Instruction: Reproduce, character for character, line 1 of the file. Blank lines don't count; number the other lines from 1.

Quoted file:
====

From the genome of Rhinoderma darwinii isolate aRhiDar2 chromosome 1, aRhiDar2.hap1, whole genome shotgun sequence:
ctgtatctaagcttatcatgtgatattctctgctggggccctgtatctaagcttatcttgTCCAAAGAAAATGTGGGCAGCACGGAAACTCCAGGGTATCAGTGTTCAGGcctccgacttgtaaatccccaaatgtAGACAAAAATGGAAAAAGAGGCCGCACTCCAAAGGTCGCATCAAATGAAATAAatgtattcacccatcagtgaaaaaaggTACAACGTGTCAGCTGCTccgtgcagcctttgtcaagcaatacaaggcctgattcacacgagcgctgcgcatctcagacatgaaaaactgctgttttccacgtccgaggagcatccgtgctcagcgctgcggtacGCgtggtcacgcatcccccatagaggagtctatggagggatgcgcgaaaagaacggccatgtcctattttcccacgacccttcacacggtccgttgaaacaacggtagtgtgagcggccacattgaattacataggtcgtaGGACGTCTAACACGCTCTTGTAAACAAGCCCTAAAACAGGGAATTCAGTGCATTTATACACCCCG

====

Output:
From the genome of Rhinoderma darwinii isolate aRhiDar2 chromosome 1, aRhiDar2.hap1, whole genome shotgun sequence: